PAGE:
The Book of Hebrews says the Old Covenant is obsolete, so since I already believe in Christ, I don't need to bother with the Old Testament.—E.E.
As there is a deepening trend among professing Christians not to read the Old Testament, I am taking your statement seriously. A lot is at stake.
First, let's unpack the N.T. passage you are alluding to. Then I'll present some reasons why all Christians should diligently study the O.T.
Beginning in Hebrews 8:8, we learn that the New Covenant (in Christ) is the one prophesied in Jeremiah 31:31-34. Hebrews 8 ends, "By calling this covenant 'new,' he has made the first one obsolete; and what is obsolete and outdated will soon disappear." Yet the writer isn't referring to the O.T. scriptures, but to the old covenant itself (based on the Law of Moses).
Perhaps you got your view from someone who was confusing covenant and testament. In the Latin Vulgate translation the word for covenant is testamentum.
Yes, the Old Covenant is obsolete—that is, the arrangement Yahweh made with Moses and the people of Israel. Paul was emphatic about this point in his letter to the Galatians.
Yet no, Christians are most definitely expected to take the Old Testament seriously—reading, meditating, memorizing, and learning it. You should, too. Here's why:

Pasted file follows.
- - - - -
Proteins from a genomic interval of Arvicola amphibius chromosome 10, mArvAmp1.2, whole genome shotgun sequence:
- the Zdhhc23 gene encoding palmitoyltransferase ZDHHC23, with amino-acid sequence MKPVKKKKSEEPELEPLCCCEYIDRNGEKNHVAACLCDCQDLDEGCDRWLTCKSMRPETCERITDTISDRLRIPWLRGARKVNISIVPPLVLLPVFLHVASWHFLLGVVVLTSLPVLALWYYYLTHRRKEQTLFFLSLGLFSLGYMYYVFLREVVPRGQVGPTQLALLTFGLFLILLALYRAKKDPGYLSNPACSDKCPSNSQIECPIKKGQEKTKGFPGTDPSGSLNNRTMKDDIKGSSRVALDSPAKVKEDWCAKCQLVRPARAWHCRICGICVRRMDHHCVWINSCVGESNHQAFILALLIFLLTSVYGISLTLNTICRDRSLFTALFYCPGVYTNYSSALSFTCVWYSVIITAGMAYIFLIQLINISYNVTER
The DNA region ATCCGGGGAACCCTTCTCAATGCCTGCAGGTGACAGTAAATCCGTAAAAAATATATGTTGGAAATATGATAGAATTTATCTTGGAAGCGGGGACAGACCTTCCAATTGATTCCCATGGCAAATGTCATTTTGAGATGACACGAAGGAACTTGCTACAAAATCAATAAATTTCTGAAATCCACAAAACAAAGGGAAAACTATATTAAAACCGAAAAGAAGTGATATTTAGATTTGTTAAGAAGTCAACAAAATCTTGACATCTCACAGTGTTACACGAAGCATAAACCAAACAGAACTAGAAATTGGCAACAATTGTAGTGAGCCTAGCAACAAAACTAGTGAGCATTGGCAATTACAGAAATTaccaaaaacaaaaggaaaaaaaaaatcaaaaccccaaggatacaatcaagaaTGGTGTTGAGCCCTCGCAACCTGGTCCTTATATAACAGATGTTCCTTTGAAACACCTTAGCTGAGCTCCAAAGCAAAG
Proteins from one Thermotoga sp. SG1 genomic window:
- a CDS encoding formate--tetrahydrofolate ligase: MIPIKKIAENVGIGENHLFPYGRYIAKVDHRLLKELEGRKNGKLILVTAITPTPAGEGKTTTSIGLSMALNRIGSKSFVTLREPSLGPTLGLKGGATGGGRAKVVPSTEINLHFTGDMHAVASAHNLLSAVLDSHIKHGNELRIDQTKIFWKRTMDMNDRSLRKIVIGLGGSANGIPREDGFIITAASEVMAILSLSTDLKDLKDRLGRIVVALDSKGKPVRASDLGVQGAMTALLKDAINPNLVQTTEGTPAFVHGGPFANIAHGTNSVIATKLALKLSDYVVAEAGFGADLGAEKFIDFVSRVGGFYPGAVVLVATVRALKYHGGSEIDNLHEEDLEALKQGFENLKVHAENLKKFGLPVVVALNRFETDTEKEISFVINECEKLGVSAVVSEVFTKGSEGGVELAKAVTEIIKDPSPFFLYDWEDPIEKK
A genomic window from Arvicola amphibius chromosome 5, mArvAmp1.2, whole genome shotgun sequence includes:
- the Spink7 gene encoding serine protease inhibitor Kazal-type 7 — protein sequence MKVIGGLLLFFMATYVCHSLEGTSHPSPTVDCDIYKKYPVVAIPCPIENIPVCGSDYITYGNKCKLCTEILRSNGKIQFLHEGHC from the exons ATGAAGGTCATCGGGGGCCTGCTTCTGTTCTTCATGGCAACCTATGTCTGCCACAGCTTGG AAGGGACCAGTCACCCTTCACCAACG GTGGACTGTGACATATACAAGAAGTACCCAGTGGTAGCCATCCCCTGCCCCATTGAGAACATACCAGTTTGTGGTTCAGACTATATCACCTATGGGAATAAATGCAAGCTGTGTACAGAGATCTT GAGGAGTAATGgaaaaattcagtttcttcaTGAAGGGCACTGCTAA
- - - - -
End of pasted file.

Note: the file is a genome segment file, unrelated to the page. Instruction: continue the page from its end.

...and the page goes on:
- The O.T. is still 3/4 of our Bible.
- It is God's Word for us (2 Tim 3:16). In fact, since there was no completed N.T. in the 1st century, the O.T. was the Christians' Bible.
- The O.T. is useful for Christians (2 Tim 3:17).
- The N.T. often assumes knowledge of the O.T. There are hundreds of citations and allusions.
- If we don't read the O.T., we will understand very little of how Jesus fulfilled the Scriptures.
- As someone put it, "The Old Testament is the New Testament concealed; the New Testament is the Old Testament revealed."
Please don't get sucked into the destructive current trend among those who are conveniently rejecting the Old Testament.